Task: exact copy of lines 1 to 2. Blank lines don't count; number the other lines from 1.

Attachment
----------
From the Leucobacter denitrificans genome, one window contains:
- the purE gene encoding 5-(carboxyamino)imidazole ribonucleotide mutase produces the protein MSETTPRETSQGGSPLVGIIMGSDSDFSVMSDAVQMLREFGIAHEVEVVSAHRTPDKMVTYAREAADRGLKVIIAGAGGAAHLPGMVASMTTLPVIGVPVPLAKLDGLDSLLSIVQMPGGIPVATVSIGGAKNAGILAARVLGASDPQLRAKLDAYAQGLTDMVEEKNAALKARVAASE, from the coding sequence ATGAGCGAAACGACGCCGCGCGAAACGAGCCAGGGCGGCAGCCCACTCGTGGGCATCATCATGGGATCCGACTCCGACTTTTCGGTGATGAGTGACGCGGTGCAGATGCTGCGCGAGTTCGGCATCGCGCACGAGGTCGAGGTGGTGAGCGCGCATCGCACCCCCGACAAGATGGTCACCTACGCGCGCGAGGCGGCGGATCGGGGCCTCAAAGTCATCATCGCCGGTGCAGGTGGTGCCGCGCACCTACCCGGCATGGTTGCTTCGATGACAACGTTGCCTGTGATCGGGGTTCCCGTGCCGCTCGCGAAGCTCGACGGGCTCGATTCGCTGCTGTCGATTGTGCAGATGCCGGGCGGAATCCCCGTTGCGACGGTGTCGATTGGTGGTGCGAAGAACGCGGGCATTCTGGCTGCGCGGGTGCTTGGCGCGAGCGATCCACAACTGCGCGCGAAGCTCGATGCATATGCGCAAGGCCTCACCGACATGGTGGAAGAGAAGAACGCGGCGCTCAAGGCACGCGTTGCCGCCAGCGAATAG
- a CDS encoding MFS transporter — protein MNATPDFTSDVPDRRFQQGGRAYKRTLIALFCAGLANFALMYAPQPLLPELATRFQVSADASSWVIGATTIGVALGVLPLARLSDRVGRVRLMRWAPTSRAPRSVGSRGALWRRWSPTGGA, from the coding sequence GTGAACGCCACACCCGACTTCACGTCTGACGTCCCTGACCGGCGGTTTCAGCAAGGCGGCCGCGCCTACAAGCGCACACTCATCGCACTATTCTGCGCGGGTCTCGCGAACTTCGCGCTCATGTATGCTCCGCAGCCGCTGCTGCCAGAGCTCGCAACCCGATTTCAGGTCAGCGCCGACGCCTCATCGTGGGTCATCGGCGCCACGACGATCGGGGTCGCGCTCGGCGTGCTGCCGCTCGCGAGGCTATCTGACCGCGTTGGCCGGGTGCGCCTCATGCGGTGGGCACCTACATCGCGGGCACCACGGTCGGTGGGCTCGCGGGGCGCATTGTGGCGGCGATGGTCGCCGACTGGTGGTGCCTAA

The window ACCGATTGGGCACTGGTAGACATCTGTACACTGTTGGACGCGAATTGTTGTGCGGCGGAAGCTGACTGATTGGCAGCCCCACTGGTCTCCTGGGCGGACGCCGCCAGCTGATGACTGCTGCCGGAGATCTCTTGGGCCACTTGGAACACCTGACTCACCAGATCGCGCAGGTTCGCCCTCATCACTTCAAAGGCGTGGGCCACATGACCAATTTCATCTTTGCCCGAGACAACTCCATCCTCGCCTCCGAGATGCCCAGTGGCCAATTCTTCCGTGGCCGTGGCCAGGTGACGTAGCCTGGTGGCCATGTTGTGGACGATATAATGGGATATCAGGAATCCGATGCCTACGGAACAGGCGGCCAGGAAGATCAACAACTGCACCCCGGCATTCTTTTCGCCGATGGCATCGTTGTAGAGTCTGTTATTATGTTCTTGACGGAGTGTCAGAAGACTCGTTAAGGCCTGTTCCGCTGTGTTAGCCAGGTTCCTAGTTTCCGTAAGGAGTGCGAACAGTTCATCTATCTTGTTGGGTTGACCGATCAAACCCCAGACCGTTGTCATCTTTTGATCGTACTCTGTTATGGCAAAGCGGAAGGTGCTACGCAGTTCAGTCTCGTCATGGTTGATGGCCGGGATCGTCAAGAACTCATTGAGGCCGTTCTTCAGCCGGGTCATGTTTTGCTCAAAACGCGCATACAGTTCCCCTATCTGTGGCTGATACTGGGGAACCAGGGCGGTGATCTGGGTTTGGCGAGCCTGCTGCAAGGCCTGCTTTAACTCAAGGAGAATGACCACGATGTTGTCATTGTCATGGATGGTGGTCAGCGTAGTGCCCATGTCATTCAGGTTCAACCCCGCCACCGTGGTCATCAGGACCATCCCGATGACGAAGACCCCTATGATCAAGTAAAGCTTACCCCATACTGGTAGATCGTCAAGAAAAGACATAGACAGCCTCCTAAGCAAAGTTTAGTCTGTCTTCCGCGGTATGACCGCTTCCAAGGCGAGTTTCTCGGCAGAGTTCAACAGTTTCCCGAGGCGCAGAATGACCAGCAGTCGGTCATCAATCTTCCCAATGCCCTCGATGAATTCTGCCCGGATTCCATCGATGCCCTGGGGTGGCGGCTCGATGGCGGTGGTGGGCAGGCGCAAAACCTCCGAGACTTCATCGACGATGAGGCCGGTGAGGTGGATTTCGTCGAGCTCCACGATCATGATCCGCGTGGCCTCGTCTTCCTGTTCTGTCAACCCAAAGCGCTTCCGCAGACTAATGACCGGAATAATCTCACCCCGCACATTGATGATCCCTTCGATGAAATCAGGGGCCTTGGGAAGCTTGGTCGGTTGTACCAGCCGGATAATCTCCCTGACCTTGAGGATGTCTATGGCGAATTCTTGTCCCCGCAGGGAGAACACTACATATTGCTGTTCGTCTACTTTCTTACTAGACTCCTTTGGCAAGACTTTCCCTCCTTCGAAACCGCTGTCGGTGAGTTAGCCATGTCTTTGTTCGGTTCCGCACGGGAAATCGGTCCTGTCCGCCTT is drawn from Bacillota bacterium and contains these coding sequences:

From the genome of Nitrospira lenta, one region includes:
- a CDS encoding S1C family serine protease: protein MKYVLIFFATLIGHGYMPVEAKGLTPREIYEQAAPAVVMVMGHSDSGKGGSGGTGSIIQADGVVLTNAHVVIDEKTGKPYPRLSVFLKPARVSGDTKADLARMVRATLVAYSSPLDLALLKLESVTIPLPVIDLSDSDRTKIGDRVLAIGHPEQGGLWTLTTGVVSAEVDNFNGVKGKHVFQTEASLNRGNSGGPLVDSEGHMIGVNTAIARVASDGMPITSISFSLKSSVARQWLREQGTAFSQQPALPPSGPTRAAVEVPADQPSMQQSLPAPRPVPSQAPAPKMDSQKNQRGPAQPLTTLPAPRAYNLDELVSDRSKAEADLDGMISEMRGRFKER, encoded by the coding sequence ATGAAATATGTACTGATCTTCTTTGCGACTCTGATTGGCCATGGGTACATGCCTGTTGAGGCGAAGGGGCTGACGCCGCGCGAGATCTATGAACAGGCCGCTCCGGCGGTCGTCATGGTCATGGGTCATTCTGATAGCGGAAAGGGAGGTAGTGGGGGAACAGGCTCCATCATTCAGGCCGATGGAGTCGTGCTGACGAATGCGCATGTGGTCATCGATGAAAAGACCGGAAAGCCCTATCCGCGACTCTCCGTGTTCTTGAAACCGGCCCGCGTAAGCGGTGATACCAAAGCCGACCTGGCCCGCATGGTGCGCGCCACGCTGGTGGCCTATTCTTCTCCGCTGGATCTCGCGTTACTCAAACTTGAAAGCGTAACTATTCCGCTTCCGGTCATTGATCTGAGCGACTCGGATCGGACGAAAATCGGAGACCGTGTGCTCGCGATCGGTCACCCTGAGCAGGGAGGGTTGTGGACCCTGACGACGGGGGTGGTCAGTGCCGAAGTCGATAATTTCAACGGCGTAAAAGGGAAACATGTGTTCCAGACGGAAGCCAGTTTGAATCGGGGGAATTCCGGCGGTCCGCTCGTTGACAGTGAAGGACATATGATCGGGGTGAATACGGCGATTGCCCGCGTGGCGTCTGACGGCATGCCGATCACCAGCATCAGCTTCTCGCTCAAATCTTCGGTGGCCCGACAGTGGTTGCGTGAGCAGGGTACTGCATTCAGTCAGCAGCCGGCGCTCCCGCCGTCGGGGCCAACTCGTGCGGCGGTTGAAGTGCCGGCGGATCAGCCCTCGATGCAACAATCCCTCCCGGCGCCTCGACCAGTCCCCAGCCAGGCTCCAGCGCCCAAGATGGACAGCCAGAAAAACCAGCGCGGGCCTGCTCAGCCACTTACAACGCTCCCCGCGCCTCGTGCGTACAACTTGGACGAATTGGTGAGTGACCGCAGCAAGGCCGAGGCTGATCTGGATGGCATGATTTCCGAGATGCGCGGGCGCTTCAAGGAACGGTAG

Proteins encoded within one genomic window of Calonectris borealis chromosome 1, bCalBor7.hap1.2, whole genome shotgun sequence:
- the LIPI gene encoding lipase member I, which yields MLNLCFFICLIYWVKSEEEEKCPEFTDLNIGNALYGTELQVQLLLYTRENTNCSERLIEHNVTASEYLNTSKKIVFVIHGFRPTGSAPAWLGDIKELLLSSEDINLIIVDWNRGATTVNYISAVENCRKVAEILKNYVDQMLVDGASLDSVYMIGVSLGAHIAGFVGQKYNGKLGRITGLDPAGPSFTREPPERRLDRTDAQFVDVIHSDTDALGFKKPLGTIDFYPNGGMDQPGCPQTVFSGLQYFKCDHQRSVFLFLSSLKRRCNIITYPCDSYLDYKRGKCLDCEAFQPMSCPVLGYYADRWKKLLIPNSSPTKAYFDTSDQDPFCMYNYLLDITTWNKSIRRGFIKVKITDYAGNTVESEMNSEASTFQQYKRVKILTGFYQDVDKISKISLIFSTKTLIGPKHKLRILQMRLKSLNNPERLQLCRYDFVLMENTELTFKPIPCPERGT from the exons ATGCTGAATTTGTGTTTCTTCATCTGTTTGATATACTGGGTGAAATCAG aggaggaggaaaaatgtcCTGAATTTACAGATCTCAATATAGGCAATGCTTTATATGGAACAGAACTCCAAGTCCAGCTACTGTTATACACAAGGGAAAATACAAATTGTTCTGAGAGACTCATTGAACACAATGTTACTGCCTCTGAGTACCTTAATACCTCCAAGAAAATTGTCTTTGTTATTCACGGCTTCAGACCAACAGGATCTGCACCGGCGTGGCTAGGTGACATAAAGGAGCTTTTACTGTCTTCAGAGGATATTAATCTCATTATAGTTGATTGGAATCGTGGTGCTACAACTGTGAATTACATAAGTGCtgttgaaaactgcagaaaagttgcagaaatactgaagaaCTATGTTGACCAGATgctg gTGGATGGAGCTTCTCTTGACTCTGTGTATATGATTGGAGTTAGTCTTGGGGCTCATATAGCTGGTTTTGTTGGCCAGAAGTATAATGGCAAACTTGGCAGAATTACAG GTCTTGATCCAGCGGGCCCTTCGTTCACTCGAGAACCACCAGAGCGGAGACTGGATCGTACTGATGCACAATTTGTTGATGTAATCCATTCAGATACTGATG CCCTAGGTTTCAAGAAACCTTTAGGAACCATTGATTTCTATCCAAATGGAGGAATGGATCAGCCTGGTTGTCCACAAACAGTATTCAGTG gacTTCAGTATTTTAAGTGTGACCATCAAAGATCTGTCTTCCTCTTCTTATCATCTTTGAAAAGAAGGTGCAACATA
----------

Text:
From the Leucobacter denitrificans genome, one window contains:
- the purE gene encoding 5-(carboxyamino)imidazole ribonucleotide mutase produces the protein MSETTPRETSQGGSPLVGIIMGSDSDFSVMSDAVQMLREFGIAHEVEVVSAHRTPDKMVTYAREAADRGLKVIIAGAGGAAHLPGMVASMTTLPVIGVPVPLAKLDGLDSLLSIVQMPGGIPVATVSIGGAKNAGILAARVLGASDPQLRAKLDAYAQGLTDMVEEKNAALKARVAASE, from the coding sequence ATGAGCGAAACGACGCCGCGCGAAACGAGCCAGGGCGGCAGCCCACTCGTGGGCATCATCATGGGATCCGACTCCGACTTTTCGGTGATGAGTGACGCGGTGCAGATGCTGCGCGAGTTCGGCATCGCGCACGAGGTCGAGGTGGTGAGCGCGCATCGCACCCCCGACAAGATGGTCACCTACGCGCGCGAGGCGGCGGATCGGGGCCTCAAAGTCATCATCGCCGGTGCAGGTGGTGCCGCGCACCTACCCGGCATGGTTGCTTCGATGACAACGTTGCCTGTGATCGGGGTTCCCGTGCCGCTCGCGAAGCTCGACGGGCTCGATTCGCTGCTGTCGATTGTGCAGATGCCGGGCGGAATCCCCGTTGCGACGGTGTCGATTGGTGGTGCGAAGAACGCGGGCATTCTGGCTGCGCGGGTGCTTGGCGCGAGCGATCCACAACTGCGCGCGAAGCTCGATGCATATGCGCAAGGCCTCACCGACATGGTGGAAGAGAAGAACGCGGCGCTCAAGGCACGCGTTGCCGCCAGCGAATAG